India launches crackdown on online porn
The restrictions followed a ruling from India’s telecoms ministry ordering internet service providers, including international telecoms groups operating in the country such as the UK’s Vodafone, to block 857 such sites.
Prime Minister Narendra Modi’s government provided no public justification for the unexpected ban when it came into effect at the weekend.
However, on Monday India’s telecoms ministry said that the order, issued under India’s Information Technology Act, had been prompted by comments made by a supreme court judge during a hearing in July.
The ministry said that the restrictions were temporary and did not amount to a “blanket” ban, arguing that internet users running virtual private networks, which can be used to access blocked sites, could still view the material.
“It isn’t that they are being banned lock, stock and barrel,” the ministry said. “The justice noted that free and open access to these websites.... should be controlled, but these sites will continue to be available through the mechanism of a VPN.”
The crackdown is set to raise fresh concerns about sudden and sweeping legal restrictions in India, after the introduction of a ban on the sale of beef earlier this year in the western state of Maharashtra, a move that was supported by Mr Modi’s government.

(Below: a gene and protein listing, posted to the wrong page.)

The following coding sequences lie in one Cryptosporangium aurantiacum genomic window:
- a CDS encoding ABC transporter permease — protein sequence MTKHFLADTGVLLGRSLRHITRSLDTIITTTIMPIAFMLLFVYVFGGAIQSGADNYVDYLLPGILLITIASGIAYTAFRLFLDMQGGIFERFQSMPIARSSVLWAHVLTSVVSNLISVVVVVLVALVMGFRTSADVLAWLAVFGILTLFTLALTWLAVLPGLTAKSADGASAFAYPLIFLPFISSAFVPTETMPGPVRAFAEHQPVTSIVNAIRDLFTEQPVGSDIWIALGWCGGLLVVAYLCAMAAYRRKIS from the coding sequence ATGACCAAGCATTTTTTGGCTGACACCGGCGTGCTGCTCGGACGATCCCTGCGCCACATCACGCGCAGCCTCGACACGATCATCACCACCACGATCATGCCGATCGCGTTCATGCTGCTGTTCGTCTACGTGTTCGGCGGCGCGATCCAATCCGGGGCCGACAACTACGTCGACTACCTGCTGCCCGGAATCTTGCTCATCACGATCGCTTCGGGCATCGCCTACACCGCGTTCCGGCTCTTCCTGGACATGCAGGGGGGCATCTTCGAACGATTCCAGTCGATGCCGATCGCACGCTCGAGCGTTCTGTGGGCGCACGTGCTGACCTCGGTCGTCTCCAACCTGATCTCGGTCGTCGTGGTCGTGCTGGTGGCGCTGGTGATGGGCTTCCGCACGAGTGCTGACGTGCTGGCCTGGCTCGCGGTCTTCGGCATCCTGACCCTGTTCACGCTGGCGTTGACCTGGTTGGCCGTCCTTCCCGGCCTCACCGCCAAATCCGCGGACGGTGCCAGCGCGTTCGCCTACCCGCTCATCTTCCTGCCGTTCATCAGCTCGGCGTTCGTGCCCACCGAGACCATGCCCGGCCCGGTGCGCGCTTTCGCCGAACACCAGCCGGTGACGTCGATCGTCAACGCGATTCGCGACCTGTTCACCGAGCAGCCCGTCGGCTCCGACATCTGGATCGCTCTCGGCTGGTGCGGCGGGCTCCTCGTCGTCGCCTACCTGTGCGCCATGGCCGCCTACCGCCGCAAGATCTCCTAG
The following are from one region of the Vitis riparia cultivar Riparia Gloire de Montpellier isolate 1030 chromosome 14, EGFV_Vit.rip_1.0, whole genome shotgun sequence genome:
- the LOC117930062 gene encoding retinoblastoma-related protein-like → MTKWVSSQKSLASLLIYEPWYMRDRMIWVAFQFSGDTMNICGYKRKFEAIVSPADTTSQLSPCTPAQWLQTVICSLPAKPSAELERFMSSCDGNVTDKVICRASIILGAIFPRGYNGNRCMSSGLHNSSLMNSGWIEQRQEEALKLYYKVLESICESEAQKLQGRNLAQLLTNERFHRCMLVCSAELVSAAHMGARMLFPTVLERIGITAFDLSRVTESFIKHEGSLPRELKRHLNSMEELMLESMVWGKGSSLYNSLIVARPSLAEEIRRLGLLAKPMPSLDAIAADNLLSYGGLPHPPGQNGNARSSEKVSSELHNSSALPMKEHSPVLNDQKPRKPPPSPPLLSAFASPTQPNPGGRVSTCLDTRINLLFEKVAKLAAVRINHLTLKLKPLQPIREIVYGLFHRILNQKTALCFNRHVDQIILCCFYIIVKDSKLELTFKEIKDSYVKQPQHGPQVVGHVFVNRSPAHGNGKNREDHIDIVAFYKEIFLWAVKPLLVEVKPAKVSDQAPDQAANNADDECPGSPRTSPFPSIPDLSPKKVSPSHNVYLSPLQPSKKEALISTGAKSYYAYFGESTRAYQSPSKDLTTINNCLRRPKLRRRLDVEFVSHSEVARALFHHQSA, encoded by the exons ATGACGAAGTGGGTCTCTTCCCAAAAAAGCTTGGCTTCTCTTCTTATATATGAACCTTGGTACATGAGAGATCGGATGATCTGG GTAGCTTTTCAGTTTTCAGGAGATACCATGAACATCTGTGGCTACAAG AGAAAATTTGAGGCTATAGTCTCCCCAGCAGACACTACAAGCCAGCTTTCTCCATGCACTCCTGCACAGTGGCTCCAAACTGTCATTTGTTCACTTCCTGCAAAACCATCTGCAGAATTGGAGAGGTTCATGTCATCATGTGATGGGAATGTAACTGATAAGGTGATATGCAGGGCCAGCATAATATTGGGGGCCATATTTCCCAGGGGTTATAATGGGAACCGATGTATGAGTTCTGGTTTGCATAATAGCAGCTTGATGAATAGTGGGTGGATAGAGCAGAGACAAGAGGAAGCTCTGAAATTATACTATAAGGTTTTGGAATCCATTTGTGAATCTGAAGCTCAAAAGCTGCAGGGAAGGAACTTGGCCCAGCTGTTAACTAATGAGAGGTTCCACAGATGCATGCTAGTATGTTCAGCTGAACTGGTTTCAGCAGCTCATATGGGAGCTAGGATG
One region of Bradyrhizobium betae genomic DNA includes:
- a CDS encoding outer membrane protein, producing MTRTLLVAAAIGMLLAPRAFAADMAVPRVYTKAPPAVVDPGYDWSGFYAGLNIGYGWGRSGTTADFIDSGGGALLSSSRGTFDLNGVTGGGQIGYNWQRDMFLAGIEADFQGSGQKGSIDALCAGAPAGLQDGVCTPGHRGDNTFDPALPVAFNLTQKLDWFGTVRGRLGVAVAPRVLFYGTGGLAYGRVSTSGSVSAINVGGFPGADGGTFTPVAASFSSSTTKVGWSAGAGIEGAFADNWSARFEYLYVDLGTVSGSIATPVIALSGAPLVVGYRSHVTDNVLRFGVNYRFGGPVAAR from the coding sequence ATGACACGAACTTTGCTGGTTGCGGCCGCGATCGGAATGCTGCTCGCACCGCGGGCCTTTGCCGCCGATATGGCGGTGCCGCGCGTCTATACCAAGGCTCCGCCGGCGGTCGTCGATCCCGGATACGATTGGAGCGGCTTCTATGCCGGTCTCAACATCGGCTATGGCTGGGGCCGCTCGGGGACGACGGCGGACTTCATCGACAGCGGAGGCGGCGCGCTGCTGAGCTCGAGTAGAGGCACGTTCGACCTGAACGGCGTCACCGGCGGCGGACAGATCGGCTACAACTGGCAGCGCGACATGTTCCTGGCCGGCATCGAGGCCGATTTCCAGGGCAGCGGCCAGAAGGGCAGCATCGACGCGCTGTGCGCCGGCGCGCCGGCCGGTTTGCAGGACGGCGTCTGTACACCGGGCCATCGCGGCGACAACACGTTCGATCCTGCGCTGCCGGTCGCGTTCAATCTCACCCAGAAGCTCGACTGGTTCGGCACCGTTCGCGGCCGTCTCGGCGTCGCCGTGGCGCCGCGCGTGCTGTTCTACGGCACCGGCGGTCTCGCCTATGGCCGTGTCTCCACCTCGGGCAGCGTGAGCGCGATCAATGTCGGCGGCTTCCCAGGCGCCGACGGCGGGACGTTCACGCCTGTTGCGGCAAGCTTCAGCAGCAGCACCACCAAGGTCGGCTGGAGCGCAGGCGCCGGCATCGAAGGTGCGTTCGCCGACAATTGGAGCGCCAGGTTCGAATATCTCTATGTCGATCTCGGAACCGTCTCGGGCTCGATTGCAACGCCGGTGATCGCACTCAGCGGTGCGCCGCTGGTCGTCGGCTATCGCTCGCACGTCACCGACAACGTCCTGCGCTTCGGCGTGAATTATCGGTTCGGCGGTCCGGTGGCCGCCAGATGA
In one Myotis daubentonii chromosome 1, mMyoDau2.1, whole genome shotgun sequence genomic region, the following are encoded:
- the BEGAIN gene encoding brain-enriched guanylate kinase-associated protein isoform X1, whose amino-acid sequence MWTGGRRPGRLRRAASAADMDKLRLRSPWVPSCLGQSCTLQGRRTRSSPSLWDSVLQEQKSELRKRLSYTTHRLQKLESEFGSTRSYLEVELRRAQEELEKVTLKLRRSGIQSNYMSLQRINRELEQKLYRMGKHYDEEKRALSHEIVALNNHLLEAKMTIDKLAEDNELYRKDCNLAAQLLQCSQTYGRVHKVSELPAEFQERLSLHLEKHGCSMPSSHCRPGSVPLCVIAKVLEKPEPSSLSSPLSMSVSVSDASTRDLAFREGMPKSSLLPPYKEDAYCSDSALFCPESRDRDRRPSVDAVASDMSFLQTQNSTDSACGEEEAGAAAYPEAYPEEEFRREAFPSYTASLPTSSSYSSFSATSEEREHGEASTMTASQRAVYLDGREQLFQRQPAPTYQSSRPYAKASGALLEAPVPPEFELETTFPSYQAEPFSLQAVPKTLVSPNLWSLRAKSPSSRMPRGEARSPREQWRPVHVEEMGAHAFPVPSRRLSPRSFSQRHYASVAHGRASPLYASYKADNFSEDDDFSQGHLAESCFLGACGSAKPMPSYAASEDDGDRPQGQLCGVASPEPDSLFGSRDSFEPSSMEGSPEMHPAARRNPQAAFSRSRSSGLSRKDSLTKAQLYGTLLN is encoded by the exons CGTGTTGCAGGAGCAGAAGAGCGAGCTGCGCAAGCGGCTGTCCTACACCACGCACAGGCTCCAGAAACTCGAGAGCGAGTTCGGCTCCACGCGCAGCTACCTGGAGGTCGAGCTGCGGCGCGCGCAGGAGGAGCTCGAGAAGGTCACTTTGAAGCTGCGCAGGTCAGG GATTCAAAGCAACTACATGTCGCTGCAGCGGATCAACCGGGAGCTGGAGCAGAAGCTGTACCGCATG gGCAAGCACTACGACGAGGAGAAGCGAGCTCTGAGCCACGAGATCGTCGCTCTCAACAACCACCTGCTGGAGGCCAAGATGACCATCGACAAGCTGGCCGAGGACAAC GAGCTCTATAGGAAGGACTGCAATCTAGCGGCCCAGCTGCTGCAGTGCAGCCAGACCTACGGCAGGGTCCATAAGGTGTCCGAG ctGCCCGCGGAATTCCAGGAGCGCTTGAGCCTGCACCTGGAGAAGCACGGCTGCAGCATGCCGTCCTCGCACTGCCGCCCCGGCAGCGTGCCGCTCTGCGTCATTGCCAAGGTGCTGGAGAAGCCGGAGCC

The ruling also drew criticism from legal experts following broader concerns about a recent rise in poorly-targeted internet rules, including some restrictions on global social media sites such as Facebook and Twitter.
Pranesh Prakash of the Bangalore-based Centre for Internet and Society think-tank questioned the basis of the ruling, describing it as a further example of a “clumsy” approach to online regulation.
“There is no proper justification that they have given for banning all porn, rather than child porn or revenge porn or something like that,” he said. “The reaction is heavy handed, and has been done under the cloak of secrecy.”
The remarks by a judge cited by India’s government as a rationale for the ban were a comment made in court rather than a legal ruling, Mr Prakash added, casting further doubt on the basis for the restrictions.
India’s mix of strict regulation and conservative public morals mean explicit sexual content is almost unheard of in mainstream media, where Bollywood films seldom featuring more than a chaste on-screen embrace.
However India’s fast-growing internet population of about 300m is now both the world’s second largest after China, and an increasingly important sources for traffic for global pornographic websites.
Pornhub, which is the world’s 66th most visited website according to ranking service Alexa, said Indians were the fourth largest national users of its content during 2014.